Spider silk is a fantastic material that's extremely resistant and even has antibacterial properties. One of its biggest advantages in terms of medical applications is that spider silk is biocompatible, which means that it can coexist with living tissue without harming it.
Therefore, there's little surprise that a team of researchers from several universities in Switzerland and Germany is thinking that spider silk would make a great method of vaccine delivery in the fight against cancer.
The trick with cancer vaccines is that, in order to work and strengthen the immune system, they need to stimulate a type of cells called T lymphocytes (T-cells), which specialize in sniffing out cancer cells.
The trouble is, this can only be done with the help of a tiny peptide — a molecule smaller than a protein and made up of a chain of amino acids, notes Encyclopædia Britannica, which gives a full account of the difference between peptides and proteins.
Because injecting this saving peptide by itself is not a solution, as it would be rapidly consumed by the body and wouldn't even reach the T-cells it was meant to awaken, the team focused on devising a safe and efficient delivery system that could carry the molecule to its target.
Enter spider silk — or, more accurately, spider silk biopolymers, a synthetic replica created in the lab. According to Université de Genève (UNIGE) in Switzerland, this material was used to design microcapsules that provided a protective coating for the intrepid peptide and transported it "directly to the heart of immune cells."
The technique is described in a study published in the journal Biomaterials and offers a novel method of drug delivery that could be used to combat not only cancer but a wide array of infectious diseases.The newly developed material based on spider silk is both non-toxic and highly resistant to degradation and can withstand the effects of light and heat, producing "a virtually indestructible capsule," shows a UNIGE news release.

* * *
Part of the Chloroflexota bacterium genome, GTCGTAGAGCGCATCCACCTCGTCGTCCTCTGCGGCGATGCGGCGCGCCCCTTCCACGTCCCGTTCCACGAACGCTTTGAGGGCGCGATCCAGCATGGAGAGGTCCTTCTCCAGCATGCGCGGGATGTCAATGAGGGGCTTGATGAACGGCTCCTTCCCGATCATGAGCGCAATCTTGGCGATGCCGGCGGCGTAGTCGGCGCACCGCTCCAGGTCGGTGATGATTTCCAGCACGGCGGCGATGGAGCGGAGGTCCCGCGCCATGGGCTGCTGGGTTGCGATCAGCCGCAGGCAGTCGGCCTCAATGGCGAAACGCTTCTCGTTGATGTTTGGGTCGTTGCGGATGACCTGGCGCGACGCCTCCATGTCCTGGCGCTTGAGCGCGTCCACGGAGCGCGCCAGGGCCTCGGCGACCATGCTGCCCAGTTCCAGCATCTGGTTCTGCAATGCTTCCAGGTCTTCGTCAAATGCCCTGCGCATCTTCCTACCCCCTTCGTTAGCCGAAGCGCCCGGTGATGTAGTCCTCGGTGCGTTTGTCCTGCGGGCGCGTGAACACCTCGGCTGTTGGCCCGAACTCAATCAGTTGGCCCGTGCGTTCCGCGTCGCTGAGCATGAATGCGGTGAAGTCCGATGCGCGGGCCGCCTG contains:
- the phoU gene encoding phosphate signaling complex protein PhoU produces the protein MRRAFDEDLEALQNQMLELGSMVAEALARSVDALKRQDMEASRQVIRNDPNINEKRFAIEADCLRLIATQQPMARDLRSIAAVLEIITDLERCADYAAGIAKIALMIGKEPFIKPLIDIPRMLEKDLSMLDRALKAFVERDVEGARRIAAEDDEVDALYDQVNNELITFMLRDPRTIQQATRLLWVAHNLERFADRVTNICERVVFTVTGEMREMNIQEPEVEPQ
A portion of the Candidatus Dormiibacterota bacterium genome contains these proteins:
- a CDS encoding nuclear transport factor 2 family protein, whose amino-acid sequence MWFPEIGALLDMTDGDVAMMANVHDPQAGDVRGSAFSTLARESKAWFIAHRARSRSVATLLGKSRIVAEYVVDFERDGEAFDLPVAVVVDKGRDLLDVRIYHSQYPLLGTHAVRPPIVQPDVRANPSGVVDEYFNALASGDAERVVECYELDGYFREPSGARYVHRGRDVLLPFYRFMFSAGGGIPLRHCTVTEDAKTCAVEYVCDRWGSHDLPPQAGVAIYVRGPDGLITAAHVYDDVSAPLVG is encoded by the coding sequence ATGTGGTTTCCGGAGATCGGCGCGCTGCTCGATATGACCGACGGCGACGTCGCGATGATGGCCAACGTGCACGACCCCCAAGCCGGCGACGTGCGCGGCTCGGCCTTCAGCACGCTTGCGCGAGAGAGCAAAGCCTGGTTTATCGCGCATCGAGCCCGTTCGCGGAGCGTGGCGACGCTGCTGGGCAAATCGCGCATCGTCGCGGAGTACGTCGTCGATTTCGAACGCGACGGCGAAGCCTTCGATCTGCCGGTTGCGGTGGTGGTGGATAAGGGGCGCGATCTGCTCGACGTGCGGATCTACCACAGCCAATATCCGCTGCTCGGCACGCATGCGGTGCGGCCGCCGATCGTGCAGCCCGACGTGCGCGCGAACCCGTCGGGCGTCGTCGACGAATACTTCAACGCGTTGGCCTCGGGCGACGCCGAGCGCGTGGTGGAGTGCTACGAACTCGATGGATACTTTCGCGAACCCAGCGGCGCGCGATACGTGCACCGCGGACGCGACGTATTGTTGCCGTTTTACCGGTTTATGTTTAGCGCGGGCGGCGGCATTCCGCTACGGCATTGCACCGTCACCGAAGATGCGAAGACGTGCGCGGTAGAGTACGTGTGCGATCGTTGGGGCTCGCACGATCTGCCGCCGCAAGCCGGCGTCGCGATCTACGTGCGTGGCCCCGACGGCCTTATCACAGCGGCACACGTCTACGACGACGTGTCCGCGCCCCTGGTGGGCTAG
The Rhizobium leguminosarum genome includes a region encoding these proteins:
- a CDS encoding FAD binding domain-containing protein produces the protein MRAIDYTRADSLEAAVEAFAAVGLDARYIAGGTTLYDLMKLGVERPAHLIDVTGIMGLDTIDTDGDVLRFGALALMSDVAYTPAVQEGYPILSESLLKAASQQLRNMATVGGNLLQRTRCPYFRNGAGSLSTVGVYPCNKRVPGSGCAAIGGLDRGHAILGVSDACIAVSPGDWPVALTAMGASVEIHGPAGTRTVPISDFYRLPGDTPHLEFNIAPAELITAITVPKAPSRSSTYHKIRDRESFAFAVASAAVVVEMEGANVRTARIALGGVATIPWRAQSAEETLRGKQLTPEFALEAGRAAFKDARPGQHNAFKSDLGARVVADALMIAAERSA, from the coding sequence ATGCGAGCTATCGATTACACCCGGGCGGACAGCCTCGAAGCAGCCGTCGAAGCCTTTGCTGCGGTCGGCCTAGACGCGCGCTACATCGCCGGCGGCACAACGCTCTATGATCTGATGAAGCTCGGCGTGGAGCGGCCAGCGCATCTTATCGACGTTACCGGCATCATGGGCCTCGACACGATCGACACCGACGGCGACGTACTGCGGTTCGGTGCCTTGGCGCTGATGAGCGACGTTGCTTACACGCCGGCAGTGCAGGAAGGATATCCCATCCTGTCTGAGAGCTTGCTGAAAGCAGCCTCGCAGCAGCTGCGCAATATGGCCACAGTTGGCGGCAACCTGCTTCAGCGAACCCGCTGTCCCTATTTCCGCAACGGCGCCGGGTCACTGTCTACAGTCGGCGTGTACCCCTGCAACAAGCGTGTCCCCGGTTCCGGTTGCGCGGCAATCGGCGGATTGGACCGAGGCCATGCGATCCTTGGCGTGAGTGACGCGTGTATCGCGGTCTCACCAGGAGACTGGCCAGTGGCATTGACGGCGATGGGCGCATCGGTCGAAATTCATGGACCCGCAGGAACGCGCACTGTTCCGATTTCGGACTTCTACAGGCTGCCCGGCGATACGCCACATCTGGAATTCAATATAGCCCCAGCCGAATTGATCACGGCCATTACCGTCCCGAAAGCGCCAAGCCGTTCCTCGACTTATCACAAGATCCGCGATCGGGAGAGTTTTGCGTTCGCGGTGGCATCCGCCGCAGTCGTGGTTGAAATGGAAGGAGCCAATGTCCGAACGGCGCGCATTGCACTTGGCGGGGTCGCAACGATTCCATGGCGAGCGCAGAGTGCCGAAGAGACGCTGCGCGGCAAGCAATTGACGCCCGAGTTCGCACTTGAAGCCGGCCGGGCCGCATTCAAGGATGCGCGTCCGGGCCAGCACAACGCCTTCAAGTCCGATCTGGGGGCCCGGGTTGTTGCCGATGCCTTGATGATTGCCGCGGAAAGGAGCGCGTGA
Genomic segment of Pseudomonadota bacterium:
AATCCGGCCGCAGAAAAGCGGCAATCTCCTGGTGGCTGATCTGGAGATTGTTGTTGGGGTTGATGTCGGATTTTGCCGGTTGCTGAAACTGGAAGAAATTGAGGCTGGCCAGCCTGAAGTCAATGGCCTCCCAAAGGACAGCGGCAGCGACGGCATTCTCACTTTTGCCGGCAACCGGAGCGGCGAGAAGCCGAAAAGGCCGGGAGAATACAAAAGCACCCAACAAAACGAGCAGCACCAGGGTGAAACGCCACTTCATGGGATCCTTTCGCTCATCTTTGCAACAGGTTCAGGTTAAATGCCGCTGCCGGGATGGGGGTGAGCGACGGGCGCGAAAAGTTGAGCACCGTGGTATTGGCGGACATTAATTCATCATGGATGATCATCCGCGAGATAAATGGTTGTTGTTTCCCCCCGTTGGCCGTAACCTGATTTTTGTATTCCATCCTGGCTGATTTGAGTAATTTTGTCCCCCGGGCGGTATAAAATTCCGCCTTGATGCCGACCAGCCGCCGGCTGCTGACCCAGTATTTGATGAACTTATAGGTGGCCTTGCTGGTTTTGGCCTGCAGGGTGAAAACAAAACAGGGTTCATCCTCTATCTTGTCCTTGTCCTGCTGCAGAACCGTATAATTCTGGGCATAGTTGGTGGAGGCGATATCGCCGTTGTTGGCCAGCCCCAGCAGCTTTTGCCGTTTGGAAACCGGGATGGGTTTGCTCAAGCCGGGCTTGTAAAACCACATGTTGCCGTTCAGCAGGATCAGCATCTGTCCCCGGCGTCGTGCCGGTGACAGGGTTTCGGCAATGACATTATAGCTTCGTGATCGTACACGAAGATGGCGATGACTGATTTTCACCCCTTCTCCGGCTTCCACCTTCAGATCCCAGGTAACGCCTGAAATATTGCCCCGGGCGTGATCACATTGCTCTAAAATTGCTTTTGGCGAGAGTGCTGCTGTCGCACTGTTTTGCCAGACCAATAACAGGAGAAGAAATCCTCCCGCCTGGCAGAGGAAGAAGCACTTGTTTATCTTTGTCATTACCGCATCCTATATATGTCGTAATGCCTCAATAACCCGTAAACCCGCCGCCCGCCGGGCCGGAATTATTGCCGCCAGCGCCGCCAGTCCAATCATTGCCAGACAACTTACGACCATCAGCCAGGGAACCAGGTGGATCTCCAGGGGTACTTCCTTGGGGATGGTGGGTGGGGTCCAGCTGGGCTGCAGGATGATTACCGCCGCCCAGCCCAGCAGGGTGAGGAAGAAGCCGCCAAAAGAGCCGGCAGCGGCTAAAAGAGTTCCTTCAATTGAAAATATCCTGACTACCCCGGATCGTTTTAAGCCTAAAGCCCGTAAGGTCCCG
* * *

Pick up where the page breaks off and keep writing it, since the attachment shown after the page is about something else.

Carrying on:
"We recreated this special silk in the lab to insert a peptide with vaccine properties," says study co-author Thomas Scheibel, a renowned specialist in spider silk affiliated with the University of Bayreuth in Germany. "The resulting protein chains are then salted out to form injectable microparticles."
As Scheibel explains, nature is a great source of inspiration for scientific development.
"More and more, scientists are trying to imitate nature in what it does best. This approach even has a name: bioinspiration, which is exactly what we have done here."One of the major benefits of the spider silk-based vaccination method is that it's resistant to heat, while also being stable and easy to use. Since the cancer vaccine administered through this technique doesn't need a cool storage environment, the product could be easily accessible in countries which lack the appropriate infrastructure to store vaccines in special freezers.
"We have demonstrated the effectiveness of a new vaccination strategy that is extremely stable, easy to manufacture and easily customizable," says study lead author Prof. Carole Bourquin, a specialist in antitumor immunotherapies at UNIGE.
Going forward, the researchers are hoping to test the new method on larger antigens used in standard vaccines to see if the spider silk biopolymers can be used as a drug delivery system against viral diseases.